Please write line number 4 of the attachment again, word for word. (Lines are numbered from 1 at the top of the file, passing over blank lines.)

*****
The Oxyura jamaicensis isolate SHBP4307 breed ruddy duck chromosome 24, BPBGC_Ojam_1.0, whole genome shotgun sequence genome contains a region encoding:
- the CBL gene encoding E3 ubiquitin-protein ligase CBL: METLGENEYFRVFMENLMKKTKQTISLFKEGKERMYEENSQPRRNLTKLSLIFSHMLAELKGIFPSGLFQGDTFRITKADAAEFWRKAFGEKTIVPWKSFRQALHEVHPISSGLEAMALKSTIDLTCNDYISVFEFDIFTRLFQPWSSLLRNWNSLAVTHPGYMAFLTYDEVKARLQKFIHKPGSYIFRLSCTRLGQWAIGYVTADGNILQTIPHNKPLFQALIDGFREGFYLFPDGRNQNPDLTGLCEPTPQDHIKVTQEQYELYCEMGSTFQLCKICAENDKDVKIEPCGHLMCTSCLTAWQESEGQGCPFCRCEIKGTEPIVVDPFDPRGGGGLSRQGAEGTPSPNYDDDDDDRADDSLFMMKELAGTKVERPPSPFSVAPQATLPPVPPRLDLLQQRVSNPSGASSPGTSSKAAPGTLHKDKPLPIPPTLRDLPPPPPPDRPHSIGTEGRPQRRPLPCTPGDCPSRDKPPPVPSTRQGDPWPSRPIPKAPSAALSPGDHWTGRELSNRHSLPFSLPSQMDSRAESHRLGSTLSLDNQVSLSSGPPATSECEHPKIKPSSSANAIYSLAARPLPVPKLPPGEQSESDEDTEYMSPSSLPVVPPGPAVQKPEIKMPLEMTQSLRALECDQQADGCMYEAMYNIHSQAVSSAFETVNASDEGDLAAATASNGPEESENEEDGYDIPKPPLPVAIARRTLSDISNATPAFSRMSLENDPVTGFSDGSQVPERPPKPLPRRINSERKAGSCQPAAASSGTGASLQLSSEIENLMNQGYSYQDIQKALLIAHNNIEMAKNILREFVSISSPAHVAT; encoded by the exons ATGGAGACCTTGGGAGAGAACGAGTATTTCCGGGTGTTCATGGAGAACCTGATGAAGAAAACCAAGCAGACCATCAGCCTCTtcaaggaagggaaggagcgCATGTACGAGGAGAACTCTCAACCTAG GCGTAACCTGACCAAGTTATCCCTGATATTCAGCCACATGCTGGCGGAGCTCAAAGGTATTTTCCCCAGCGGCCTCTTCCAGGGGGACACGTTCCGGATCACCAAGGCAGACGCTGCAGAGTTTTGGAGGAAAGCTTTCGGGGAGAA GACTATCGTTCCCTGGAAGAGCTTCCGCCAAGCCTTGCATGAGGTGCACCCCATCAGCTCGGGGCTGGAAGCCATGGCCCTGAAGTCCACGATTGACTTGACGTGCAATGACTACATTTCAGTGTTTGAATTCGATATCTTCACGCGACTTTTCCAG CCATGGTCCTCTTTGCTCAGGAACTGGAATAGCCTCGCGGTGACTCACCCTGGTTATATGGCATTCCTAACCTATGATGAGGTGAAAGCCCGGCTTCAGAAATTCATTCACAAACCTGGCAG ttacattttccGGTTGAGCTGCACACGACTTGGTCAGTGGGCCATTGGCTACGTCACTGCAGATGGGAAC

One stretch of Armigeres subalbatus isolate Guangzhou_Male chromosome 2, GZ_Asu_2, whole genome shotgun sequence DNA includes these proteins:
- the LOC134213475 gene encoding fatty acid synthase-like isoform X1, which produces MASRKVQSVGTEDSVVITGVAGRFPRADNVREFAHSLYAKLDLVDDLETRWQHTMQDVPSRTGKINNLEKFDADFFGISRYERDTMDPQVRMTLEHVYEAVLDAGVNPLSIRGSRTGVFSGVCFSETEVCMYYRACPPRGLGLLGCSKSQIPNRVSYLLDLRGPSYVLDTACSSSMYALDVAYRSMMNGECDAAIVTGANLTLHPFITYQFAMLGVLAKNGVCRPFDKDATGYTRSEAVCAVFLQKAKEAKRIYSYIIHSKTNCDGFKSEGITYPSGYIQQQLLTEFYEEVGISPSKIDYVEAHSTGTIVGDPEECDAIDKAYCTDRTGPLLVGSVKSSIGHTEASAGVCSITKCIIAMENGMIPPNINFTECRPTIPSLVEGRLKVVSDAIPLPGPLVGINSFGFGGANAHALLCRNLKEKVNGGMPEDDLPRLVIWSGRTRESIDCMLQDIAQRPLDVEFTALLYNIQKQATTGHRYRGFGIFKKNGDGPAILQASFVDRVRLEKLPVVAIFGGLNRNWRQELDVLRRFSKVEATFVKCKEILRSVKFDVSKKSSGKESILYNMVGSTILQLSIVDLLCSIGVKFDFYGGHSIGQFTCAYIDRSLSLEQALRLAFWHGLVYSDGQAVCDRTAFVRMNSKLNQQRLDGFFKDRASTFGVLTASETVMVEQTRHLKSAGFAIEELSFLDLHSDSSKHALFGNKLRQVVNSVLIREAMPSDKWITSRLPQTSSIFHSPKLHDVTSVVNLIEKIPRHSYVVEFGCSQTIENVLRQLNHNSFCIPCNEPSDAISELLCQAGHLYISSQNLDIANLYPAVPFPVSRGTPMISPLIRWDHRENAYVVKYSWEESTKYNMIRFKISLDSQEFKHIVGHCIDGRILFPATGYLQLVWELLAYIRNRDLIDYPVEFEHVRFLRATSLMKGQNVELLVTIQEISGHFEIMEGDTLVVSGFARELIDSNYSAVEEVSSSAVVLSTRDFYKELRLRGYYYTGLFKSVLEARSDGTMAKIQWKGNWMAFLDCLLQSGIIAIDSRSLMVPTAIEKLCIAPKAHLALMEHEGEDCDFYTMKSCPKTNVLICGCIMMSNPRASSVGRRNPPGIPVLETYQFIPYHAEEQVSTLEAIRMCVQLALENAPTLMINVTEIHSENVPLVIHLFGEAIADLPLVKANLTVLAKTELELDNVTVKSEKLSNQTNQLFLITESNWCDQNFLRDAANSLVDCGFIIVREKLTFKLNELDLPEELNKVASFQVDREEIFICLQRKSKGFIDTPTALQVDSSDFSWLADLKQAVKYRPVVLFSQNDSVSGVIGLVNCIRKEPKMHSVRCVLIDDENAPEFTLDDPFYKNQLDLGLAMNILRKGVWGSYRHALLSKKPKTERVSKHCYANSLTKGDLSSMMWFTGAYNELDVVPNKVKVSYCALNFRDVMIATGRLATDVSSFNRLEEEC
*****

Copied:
- the LOC134213475 gene encoding fatty acid synthase-like isoform X1, which produces MASRKVQSVGTEDSVVITGVAGRFPRADNVREFAHSLYAKLDLVDDLETRWQHTMQDVPSRTGKINNLEKFDADFFGISRYERDTMDPQVRMTLEHVYEAVLDAGVNPLSIRGSRTGVFSGVCFSETEVCMYYRACPPRGLGLLGCSKSQIPNRVSYLLDLRGPSYVLDTACSSSMYALDVAYRSMMNGECDAAIVTGANLTLHPFITYQFAMLGVLAKNGVCRPFDKDATGYTRSEAVCAVFLQKAKEAKRIYSYIIHSKTNCDGFKSEGITYPSGYIQQQLLTEFYEEVGISPSKIDYVEAHSTGTIVGDPEECDAIDKAYCTDRTGPLLVGSVKSSIGHTEASAGVCSITKCIIAMENGMIPPNINFTECRPTIPSLVEGRLKVVSDAIPLPGPLVGINSFGFGGANAHALLCRNLKEKVNGGMPEDDLPRLVIWSGRTRESIDCMLQDIAQRPLDVEFTALLYNIQKQATTGHRYRGFGIFKKNGDGPAILQASFVDRVRLEKLPVVAIFGGLNRNWRQELDVLRRFSKVEATFVKCKEILRSVKFDVSKKSSGKESILYNMVGSTILQLSIVDLLCSIGVKFDFYGGHSIGQFTCAYIDRSLSLEQALRLAFWHGLVYSDGQAVCDRTAFVRMNSKLNQQRLDGFFKDRASTFGVLTASETVMVEQTRHLKSAGFAIEELSFLDLHSDSSKHALFGNKLRQVVNSVLIREAMPSDKWITSRLPQTSSIFHSPKLHDVTSVVNLIEKIPRHSYVVEFGCSQTIENVLRQLNHNSFCIPCNEPSDAISELLCQAGHLYISSQNLDIANLYPAVPFPVSRGTPMISPLIRWDHRENAYVVKYSWEESTKYNMIRFKISLDSQEFKHIVGHCIDGRILFPATGYLQLVWELLAYIRNRDLIDYPVEFEHVRFLRATSLMKGQNVELLVTIQEISGHFEIMEGDTLVVSGFARELIDSNYSAVEEVSSSAVVLSTRDFYKELRLRGYYYTGLFKSVLEARSDGTMAKIQWKGNWMAFLDCLLQSGIIAIDSRSLMVPTAIEKLCIAPKAHLALMEHEGEDCDFYTMKSCPKTNVLICGCIMMSNPRASSVGRRNPPGIPVLETYQFIPYHAEEQVSTLEAIRMCVQLALENAPTLMINVTEIHSENVPLVIHLFGEAIADLPLVKANLTVLAKTELELDNVTVKSEKLSNQTNQLFLITESNWCDQNFLRDAANSLVDCGFIIVREKLTFKLNELDLPEELNKVASFQVDREEIFICLQRKSKGFIDTPTALQVDSSDFSWLADLKQAVKYRPVVLFSQNDSVSGVIGLVNCIRKEPKMHSVRCVLIDDENAPEFTLDDPFYKNQLDLGLAMNILRKGVWGSYRHALLSKKPKTERVSKHCYANSLTKGDLSSMMWFTGAYNELDVVPNKVKVSYCALNFRDVMIATGRLATDVSSFNRLEEEC